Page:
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POST STATE ASSEMBLY EDITION  6 APRIL 2013

Youth (can) Inspire Government BY CAT SMITH ASSISTANT EDITOR SOUTH COUNTY DELEGATION At almost 250 years old, one would think that the US government would have become a mature entity. Ironically, it may be able to look to a group of teenagers for guidance. After all, “They’re looking at future politicians and lawyers,” says South County

Delegate Rhea Patel. Unfortunately, it seems that the US government has fallen into the trap of bipartisanism. The most amazing part of Youth In Government is that it has managed to overcome the stigmas of party lines and give every delegate, no matter their beliefs, the chance to influence the nation. Just one look at YIG would show politicians how easy

Representative Vollmer speaks in the Sullivan House. Picture courtesy of Florida YMCA Youth In Government.

it is to work together. As Editor-inChief Haley Oberhofer said, "Your last name, party

affiliation, and economic background don't matter. What matters is your love and passion."

Leading starts with serving others BY ALI RENCKENS ASSISTANT EDITOR TAMPA DELEGATION

chapters while serving the community. At the YIG delegates S p r i n g Servant can learn how to L e a d e r s h i p effectively lead their Conference, which

Courtney Scoufis (South County Delegation) and Patrick McDaniel (West Central Florida Delegation) at Fall Servant Leadership Conference this past September.

will be held at YMCA Camp Wewa April 19th—21st, delegates will develop their administrative leadership skills and plan for the new YIG year. They will also participate in service projects, such as collecting air potatoes and painting the floors (and other delegates). The Fall SLC will focus on teaching basic YIG concepts, such as bill writing

and the different p r o gr a m a r e as. Governor Christina Wiley encourages delegates to participate. “Usually the people who show up at these events are the ones who are committed to YIG and moving up in leadership… A leader is someone who is willing to serve and get on the same level as their team.”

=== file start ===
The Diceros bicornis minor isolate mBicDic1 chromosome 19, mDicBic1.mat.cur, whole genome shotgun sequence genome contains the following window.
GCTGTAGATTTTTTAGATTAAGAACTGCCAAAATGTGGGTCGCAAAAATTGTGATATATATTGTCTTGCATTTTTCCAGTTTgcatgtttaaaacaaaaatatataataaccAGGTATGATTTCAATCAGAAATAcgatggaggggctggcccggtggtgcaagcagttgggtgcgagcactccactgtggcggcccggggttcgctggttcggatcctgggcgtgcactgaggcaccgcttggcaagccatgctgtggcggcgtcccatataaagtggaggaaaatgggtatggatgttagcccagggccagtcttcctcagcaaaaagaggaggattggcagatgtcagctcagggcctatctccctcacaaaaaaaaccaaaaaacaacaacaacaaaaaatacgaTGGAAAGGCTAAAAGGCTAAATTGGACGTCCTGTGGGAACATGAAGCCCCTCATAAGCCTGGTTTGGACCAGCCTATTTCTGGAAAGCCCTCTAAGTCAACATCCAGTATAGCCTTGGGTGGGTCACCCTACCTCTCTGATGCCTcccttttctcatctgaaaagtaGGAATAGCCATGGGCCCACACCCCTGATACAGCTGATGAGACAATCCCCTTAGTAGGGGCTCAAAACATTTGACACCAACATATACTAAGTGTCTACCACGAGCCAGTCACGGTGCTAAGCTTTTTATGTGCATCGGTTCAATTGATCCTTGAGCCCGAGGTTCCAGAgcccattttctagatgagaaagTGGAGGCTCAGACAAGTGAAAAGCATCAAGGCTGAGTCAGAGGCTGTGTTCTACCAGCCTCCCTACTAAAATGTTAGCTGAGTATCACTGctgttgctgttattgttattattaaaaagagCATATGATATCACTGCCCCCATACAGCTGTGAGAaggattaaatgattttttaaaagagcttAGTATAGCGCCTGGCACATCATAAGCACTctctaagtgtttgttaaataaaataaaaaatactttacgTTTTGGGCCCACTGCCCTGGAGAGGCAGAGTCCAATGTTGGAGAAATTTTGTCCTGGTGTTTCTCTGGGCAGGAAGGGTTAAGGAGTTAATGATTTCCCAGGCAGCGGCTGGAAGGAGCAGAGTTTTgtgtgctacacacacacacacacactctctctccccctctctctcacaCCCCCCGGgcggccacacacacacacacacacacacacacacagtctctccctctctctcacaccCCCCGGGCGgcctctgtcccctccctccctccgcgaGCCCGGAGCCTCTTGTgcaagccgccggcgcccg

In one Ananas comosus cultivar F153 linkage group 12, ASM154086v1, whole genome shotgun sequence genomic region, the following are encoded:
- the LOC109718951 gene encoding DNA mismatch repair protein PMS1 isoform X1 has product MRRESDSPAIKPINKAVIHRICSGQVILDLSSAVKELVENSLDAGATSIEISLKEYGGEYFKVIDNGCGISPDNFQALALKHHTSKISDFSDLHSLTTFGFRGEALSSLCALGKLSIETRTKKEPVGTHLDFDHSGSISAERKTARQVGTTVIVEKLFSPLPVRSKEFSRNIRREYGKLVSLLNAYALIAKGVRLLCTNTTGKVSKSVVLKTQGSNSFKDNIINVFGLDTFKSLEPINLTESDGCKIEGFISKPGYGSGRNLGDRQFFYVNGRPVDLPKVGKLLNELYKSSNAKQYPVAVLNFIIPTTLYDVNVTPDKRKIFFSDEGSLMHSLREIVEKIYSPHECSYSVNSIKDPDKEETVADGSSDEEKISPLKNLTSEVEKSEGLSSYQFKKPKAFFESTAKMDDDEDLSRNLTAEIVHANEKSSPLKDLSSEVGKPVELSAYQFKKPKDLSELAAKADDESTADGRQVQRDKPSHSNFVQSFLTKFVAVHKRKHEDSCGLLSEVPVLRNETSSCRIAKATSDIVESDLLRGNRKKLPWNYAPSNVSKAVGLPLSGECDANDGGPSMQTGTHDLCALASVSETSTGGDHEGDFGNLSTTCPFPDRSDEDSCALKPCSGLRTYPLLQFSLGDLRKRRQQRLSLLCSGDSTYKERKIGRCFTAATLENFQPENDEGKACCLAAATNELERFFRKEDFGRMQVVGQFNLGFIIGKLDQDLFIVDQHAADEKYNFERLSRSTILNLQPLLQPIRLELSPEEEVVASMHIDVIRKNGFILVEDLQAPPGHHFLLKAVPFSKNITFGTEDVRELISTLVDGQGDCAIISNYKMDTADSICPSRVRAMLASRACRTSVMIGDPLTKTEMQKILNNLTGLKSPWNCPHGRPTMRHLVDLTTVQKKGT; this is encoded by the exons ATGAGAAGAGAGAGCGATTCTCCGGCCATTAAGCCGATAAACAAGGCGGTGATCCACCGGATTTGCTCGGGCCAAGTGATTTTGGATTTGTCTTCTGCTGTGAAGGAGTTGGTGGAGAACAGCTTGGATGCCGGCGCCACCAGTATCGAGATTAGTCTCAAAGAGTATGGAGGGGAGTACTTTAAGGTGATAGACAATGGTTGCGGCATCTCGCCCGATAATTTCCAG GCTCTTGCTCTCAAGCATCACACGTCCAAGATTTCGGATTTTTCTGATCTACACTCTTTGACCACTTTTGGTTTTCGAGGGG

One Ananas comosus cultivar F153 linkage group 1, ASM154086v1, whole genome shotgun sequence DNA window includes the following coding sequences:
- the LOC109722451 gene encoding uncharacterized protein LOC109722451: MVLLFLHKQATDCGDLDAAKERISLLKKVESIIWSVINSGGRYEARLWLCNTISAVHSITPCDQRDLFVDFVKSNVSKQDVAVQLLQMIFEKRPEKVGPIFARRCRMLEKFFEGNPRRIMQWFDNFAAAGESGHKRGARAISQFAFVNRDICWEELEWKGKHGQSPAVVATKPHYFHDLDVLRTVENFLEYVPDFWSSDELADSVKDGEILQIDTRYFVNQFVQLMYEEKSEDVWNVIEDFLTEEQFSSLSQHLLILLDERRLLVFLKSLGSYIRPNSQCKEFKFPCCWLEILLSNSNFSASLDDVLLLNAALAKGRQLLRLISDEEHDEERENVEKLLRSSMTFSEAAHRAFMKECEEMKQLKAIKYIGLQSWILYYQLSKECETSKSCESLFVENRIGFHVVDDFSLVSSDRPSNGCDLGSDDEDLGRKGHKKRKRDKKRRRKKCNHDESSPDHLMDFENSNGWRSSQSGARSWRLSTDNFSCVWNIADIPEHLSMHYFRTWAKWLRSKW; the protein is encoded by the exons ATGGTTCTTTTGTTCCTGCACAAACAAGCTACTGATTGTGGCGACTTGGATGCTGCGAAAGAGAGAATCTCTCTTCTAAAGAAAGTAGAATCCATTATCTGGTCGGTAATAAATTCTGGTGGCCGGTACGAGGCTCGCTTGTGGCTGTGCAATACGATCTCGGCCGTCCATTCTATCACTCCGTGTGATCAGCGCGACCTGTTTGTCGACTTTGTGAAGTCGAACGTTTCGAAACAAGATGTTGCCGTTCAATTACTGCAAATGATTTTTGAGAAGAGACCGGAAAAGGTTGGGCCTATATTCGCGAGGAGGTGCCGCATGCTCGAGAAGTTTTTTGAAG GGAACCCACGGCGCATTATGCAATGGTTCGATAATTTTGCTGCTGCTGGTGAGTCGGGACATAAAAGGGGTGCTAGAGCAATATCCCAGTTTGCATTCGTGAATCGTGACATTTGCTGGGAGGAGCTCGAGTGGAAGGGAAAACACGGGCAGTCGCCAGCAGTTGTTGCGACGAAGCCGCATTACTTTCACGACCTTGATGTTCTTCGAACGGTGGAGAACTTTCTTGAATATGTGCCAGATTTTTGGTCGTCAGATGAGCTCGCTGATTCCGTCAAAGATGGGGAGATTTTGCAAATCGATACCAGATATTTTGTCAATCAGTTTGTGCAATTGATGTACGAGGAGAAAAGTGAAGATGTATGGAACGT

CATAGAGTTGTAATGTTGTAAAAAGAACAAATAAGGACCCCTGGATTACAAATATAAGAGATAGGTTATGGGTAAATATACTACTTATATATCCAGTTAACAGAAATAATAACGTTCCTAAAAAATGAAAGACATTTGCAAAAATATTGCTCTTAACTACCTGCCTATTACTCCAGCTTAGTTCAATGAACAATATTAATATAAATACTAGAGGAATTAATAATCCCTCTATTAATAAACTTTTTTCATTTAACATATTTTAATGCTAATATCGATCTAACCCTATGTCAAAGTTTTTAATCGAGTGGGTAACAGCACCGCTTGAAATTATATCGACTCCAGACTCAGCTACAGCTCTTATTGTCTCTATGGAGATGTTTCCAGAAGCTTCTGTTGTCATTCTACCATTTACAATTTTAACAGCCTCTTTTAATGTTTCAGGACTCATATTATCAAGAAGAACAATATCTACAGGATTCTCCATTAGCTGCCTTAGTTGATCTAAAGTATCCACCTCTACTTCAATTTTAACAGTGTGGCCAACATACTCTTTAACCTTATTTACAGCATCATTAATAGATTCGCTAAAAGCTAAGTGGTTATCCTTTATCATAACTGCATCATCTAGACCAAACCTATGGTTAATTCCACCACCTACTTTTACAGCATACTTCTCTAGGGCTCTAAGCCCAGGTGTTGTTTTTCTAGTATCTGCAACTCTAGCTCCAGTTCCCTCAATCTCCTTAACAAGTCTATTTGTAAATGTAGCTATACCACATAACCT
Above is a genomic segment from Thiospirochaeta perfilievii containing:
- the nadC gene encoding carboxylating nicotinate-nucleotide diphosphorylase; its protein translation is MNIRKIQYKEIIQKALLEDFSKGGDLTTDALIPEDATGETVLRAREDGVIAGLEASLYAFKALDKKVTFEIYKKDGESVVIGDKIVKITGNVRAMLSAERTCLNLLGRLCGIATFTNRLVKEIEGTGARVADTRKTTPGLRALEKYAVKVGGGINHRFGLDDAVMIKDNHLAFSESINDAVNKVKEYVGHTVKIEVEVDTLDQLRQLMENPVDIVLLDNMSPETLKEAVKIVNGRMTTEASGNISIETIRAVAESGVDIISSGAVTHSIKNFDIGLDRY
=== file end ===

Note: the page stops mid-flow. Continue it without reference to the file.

2 Capitol Briefings Post State Assembly Edition

SERVANT LEADERSHIP CONFERENCE

APRIL 19-21 YMCA CAMP WEWA WHO SHOULD GO?  Chapter leadership  Program coordinators  PO hopefuls  Underclassmen who show leadership potential  Y-staff & advisors WHAT WILL I LEARN?  Chapter administration  Recruitment & Retention  Leading your peers  Budgets & Fundraisers  Working with your Y  Servant Leadership  YIG Culture HOW DO I REGISTER? Talk to your advisor or Y-staff!

PRESS CORPS EARLY DECISION Like what you read?

Log onto the Deledex to apply to be a member of the 2013-2014 Press Corps! COMMITMENT ISSUES?

YOU CAN STILL SUBMIT ARTICLES! EMAIL PRESSCORPS @FLORIDAYIG.NET FOLLOW US ON INSTAGRAM @FLORIDAYIG

6 APRIL 2013

What is special about YIG? BY DANIELLE REID CONTRIBUTOR TAMPA DELEGATION Y o u t h I n Government was a part of my life even before I joined. My brother, Nate, graduated last year, leaving his YIG legacy. My brother, Seth, helped me with bills, research, and debating. This is only two examples of people who help in YIG. Every YIG meeting, I watch

teenagers stand up and share great points, interesting facts, and fun debate, and it makes me want to do the same. Fortunately, t h e r e a r e opportunities and events for both the younger and older delegates. Y o u t h I n Government is special in so many ways. You have opportunities. You feel welcome and part of something bigger than yourself.

YIG is not only a program, but a family, who is available to help you in every situation. As 2012-2013 Governor Christina Wiley said, “You

don’t need to be afraid of setting your goals high.”

When you do, you open the door to more opportunities. Trust this family. Trust Youth In Government.

Letter from the Editor There comes a time when we are forced to close a chapter of our lives; however, it also gives us the opportunity to open new ones. It's been a wonderful six years with the program. The lessons I've learned have carried into all aspects of my life, from public speaking to learning to shape my own ideas. Serving as your editor for the last two years has been

one of the most r e w a r d i n g experiences of my high school career. To all graduating seniors, I encourage you to keep in touch and consider becoming a Graduate Advisor or joining College YIG. Whether you want to pursue law, journalism, or politics, use the skills you learned from Youth In Government to help achieve your goal. Thank you to my fellow Presiding Officers, Erika Amaya, and

Samantha Lane for your constant s u p p o r t , enthusiasm, and dedication over the years. Although I will not be a delegate during the upcoming program year, I know the press program is in fabulous hands. Congratulations, Ali! Make your next chapter the best one yet. In the Spirit of Democracy, Editor-in-Chief


Capitol Briefings Post State Assembly Edition